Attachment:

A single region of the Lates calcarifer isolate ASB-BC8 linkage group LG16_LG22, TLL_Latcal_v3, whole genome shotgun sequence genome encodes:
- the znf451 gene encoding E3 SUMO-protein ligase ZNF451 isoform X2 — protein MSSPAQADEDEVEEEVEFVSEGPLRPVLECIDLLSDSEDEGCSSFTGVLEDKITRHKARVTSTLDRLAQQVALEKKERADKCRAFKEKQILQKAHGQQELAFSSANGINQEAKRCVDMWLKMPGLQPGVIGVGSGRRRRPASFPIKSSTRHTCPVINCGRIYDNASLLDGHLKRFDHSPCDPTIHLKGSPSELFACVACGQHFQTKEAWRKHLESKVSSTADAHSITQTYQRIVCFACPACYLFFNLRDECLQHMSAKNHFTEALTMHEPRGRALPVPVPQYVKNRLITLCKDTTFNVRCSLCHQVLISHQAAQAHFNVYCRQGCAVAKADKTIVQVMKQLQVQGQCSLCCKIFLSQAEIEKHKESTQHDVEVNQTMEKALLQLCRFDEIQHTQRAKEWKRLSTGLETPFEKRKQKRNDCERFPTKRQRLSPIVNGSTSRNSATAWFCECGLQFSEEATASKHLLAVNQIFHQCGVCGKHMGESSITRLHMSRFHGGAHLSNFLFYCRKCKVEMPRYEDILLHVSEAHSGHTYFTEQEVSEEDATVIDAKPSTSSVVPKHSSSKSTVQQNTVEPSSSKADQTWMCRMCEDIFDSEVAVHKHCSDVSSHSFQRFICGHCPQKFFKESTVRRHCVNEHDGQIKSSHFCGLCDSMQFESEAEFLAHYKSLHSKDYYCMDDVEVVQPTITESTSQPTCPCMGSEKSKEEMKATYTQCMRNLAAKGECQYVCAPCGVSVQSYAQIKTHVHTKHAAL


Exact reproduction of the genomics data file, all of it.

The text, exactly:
A single region of the Lates calcarifer isolate ASB-BC8 linkage group LG16_LG22, TLL_Latcal_v3, whole genome shotgun sequence genome encodes:
- the znf451 gene encoding E3 SUMO-protein ligase ZNF451 isoform X2 — protein MSSPAQADEDEVEEEVEFVSEGPLRPVLECIDLLSDSEDEGCSSFTGVLEDKITRHKARVTSTLDRLAQQVALEKKERADKCRAFKEKQILQKAHGQQELAFSSANGINQEAKRCVDMWLKMPGLQPGVIGVGSGRRRRPASFPIKSSTRHTCPVINCGRIYDNASLLDGHLKRFDHSPCDPTIHLKGSPSELFACVACGQHFQTKEAWRKHLESKVSSTADAHSITQTYQRIVCFACPACYLFFNLRDECLQHMSAKNHFTEALTMHEPRGRALPVPVPQYVKNRLITLCKDTTFNVRCSLCHQVLISHQAAQAHFNVYCRQGCAVAKADKTIVQVMKQLQVQGQCSLCCKIFLSQAEIEKHKESTQHDVEVNQTMEKALLQLCRFDEIQHTQRAKEWKRLSTGLETPFEKRKQKRNDCERFPTKRQRLSPIVNGSTSRNSATAWFCECGLQFSEEATASKHLLAVNQIFHQCGVCGKHMGESSITRLHMSRFHGGAHLSNFLFYCRKCKVEMPRYEDILLHVSEAHSGHTYFTEQEVSEEDATVIDAKPSTSSVVPKHSSSKSTVQQNTVEPSSSKADQTWMCRMCEDIFDSEVAVHKHCSDVSSHSFQRFICGHCPQKFFKESTVRRHCVNEHDGQIKSSHFCGLCDSMQFESEAEFLAHYKSLHSKDYYCMDDVEVVQPTITESTSQPTCPCMGSEKSKEEMKATYTQCMRNLAAKGECQYVCAPCGVSVQSYAQIKTHVHTKHAAL